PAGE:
First, I hope you enjoyed the interview with Danette Haworth on Friday. If you didn’t catch it, click here. Look for more author interviews on upcoming Fridays.
Last week, I posted about revising your manuscript and mentioned Holly Lisle’s One-Pass Manuscript Revision method, and one of the interesting things about her method is that, she says, it has to be done on paper. In fact, she says it won’t work on the computer.
I’ve complete a number of drafts of my novel, including many early revisions of the first third of my manuscript before I had even finished the first draft (something I won’t do with the second book); a structural revision after my first draft when I fixed timeline problems, flow problems and moved scenes around; and straight writing revisions, when I tried to find the best wording, sentences, descriptions, dialog, etc. After all those, I felt very confident about my novel, and I had gotten great feedback. I felt I was ready to send it out and started working on the query letter and synopsis.
Two points: First, all these revisions were done only on the computer. Second, I didn’t have time to go through every chapter with my critique group, which would have been great. But at five pages twice a month, that would take another couple years!
When I stumbled on Holly Lisle’s method, I decided to give it a try, as I had, for the first time, an actual print out of my entire manuscript (I had printed it for my husband). I was also sick and not fit to be doing query letters. So, for the past week, I’ve been going through the pages, and — surprise surprise — I’ve found a lot of areas that could have been better.
I’ve made a career out of editing — it’s my day-job — and all my editing is currently done on the computer, but that’s for shorter pieces and writing I didn’t do myself. If there’s one thing all editors know, it’s easy to read over a typo because your brain will fill in what it’s supposed to say. And often, you’ll read over the same mistake over and over again. That’s why it’s good to have other people editing your work too.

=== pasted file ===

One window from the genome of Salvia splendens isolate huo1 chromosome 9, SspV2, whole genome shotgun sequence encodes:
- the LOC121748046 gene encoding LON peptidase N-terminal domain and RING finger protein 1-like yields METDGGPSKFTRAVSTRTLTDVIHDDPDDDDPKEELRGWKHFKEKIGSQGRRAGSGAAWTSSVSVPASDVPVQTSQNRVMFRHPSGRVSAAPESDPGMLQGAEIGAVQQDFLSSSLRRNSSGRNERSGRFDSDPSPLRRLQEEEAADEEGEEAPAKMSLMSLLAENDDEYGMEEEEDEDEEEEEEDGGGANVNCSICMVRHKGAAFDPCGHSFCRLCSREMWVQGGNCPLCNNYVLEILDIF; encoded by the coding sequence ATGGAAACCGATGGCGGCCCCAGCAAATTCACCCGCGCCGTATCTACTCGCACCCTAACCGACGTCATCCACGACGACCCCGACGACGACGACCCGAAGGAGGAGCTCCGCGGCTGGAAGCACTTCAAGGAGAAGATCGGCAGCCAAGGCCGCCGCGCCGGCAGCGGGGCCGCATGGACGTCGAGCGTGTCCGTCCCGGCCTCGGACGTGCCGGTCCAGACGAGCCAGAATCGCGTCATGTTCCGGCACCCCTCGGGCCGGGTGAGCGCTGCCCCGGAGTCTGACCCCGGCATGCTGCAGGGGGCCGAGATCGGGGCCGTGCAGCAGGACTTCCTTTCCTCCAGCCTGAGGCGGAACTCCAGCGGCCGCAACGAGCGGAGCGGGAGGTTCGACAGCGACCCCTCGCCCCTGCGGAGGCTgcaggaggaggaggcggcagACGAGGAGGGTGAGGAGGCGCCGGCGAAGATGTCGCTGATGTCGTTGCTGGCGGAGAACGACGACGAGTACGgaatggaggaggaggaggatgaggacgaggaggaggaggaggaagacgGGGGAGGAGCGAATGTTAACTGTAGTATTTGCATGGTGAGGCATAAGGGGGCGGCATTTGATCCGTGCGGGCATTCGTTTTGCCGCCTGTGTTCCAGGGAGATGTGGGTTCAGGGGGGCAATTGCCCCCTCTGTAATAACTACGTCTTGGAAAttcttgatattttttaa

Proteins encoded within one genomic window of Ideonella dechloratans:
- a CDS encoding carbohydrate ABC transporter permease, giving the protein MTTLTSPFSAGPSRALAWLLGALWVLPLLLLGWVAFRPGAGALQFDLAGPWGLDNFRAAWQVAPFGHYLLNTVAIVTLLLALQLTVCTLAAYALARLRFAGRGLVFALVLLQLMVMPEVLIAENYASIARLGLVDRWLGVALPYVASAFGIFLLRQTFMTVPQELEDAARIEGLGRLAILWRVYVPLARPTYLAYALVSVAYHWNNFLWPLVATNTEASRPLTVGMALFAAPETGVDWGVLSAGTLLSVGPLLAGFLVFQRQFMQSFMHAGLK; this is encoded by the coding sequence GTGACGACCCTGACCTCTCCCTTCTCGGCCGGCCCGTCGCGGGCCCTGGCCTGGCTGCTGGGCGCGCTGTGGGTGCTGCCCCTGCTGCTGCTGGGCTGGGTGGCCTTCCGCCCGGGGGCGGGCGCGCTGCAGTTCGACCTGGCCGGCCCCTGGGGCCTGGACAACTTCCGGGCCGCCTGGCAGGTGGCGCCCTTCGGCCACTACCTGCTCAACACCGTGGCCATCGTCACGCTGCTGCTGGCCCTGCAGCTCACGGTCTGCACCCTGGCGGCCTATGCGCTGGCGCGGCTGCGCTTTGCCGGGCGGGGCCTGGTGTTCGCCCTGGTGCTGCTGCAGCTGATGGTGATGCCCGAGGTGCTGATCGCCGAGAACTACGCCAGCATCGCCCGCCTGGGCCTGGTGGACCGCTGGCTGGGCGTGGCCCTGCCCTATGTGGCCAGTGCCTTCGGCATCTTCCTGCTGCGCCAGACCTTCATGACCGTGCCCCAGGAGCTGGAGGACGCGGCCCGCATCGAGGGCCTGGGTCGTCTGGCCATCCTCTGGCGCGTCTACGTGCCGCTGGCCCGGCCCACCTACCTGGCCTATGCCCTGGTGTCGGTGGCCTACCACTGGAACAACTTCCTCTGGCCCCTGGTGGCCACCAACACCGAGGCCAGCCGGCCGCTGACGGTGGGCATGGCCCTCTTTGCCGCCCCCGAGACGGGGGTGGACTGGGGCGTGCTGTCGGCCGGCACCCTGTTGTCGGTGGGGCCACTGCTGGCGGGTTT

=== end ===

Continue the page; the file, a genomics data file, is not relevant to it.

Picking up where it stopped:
Also, it’s easy to get distracted while reading, and this can happen when reading on a computer screen or the printed page. How many times have you read the same paragraph three times?
All of these are hurdles to editing your own work, but changing the venue, so to speak, doing one draft on the computer and another on paper, can help you find problems you didn’t catch the other way. This is perhaps for no other reason than you’re tricking your brain into thinking it hasn’t read this material a bunch of times already.
So, if you’re used to revising your work on a computer, no matter how convenient it is and no matter how environmentally responsible you want to be (that’s one of the reasons I hadn’t printed all 235 pages of my manuscript), try editing it on paper and see what a different perspective can give you.
Also, and this is one of the most important revision tips of all, no matter how eager you are to get your book out to agents and editors … PUT IT AWAY FIRST. Let it sit for at least a couple weeks, but a month is better. Let it sit for a while between every revision you do. This distance also will help your brain to see the writing for the first time, so to speak, giving you a better edit. You’ve worked hard to write this book; give it the best shot at publication by giving it time to be revised and revised before you send it out. There’s only one first impression. Make the most of it.
True words about revision! I’m going to go and look at this method you’ve mentioned here now to see just how this works…
It’s an interesting idea, Theoates. But like I said in my post last week, I think it might be something to work toward. I’m not sure I could have as much success as Holly does in one pass just yet. But, I think after I’ve gotten a few books behind me, I’ll know my writing well enough to be able to do it. Would be wonderful, wouldn’t it? Let us know what you think.
I think the important thing is not so much paper, but changing the look. For example, changing from Time New Roman to Courior font can often provide that difference in look to the words and help us see what’s wrong.
I find printing pages more important in discovering big picture problems–holding a chapter of ten pages and looking at a chapter of twenty pages is easier to compare in my mind than just knowing one chapter is 10 and one is 20.
That said, I also find switching computer media easier to understand, too. Switching from MS Word to Scrivener, for example, is a very useful way of looking at your whole work without printing.
Long and short: I do both! 🙂
That’s great, Beth. Yeah, the important thing is to do whatever works for you.
Scrivener sounds like a great program. It’s too bad it’s only available for Macs. I’ve always been on a PC.
Sometimes even reading your work in PDF format enables you to see it through different eyes.
Thanks for this great link. There’s a lot to learn there.
You’re welcome, Linda. Hope it’s helpful. Let us know what you think.